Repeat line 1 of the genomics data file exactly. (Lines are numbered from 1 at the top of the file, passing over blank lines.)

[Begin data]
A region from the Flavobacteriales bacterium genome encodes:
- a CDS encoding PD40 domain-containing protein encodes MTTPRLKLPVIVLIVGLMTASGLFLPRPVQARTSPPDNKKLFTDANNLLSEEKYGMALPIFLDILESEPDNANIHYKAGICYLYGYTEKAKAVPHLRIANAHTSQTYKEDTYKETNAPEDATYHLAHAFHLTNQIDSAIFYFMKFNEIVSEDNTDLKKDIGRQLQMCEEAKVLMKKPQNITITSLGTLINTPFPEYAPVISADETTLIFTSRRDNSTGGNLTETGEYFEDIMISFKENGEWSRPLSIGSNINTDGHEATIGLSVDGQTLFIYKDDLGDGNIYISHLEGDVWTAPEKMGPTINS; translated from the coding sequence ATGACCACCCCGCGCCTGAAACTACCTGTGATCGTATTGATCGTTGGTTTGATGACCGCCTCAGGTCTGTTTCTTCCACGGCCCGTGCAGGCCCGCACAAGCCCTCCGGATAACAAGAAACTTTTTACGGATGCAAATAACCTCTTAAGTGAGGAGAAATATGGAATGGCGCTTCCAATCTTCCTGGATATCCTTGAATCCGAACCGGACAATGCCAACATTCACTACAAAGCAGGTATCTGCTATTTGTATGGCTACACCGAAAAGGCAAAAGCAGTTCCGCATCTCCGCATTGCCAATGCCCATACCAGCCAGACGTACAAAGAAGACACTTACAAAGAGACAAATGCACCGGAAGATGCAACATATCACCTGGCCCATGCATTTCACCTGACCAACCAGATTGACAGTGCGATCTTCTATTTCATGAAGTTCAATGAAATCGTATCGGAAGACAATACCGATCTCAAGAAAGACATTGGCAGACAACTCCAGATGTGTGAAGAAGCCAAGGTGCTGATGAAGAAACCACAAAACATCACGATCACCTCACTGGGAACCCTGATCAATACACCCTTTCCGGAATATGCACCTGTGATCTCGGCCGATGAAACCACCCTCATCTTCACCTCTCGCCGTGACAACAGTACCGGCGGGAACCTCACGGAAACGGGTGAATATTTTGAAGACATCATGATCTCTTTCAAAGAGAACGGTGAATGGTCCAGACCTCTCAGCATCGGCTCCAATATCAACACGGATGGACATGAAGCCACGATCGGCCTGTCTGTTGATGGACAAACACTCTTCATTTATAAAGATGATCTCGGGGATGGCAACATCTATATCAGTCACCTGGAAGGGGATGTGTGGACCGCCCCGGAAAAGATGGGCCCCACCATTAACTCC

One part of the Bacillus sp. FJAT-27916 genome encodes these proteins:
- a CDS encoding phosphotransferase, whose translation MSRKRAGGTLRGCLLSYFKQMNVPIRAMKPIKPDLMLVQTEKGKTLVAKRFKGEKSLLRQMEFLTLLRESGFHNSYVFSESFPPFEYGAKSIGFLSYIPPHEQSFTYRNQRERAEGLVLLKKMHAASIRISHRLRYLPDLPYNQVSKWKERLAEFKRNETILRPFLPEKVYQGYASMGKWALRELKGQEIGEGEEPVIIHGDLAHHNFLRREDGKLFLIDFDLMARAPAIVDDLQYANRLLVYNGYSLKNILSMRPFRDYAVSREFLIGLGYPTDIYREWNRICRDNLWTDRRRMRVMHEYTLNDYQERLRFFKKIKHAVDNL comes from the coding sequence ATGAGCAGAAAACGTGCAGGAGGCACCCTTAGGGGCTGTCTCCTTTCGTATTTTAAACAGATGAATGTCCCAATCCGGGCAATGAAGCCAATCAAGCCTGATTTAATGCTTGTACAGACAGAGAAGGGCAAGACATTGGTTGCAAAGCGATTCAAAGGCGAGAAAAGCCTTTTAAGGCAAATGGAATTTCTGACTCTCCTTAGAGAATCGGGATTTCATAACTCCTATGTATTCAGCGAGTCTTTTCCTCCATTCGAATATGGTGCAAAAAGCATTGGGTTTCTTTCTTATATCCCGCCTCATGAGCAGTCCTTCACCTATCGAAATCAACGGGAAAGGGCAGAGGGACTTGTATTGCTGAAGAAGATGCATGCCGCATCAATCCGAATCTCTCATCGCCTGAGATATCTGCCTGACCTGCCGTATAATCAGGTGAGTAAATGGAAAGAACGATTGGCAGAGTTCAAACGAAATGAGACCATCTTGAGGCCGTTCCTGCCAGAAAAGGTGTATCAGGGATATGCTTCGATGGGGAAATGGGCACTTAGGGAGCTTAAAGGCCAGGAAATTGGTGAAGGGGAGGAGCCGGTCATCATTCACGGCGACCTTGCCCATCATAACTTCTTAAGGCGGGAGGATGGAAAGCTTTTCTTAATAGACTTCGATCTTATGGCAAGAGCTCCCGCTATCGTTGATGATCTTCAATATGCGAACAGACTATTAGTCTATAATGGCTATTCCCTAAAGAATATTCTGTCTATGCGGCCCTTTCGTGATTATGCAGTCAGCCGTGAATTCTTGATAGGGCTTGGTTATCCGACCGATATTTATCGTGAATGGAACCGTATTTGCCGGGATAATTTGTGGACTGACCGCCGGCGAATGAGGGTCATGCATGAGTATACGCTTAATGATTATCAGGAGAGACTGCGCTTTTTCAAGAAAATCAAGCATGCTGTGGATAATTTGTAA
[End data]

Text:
A region from the Flavobacteriales bacterium genome encodes: